This is the most far-reaching interdisciplinary investigation into the religion of ancient Israel ever attempted. The author draws on textual readings, archaeological and historical data and epigraphy to determine what is known about the Israelite religions during the Iron Age (1200-586 BCE). The evidence is synthesized within the structure of an Israelite worldview and ethos involving kin, tribes, land, traditional ways and places of worship, and a national deity. Professor Zevit has originated this interpretive matrix through insights, ideas, and models developed in the academic study of religion and history within the context of the humanities. He is strikingly original, for instance, in his contention that much of the Psalter was composed in praise of deities other than Yahweh. Through his book, the author has set a precedent which should encourage dialogue and cooperative study between all ancient historians and archaeologists, but particularly between Iron Age archaeologists and biblical scholars. The work challenges many conclusions of previous scholarship about the nature of the Israelites' religion.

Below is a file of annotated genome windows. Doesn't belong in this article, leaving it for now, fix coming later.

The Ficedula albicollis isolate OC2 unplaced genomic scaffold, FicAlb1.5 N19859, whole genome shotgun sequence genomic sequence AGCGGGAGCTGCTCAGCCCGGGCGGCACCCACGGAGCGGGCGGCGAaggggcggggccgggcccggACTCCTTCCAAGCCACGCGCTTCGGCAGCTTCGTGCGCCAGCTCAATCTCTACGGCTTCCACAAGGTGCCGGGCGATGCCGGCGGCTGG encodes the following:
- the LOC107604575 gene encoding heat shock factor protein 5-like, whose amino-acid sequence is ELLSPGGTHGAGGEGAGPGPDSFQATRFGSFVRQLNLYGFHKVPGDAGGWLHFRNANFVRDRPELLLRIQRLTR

A Synthesis of Parallactic Approaches
Author: Ziony Zevit
Publisher: A&C Black
An account of the main lines of Old Testament scholarship extending from the 1870's.
Author: Ronald Ernest Clements
Publisher: James Clarke & Co.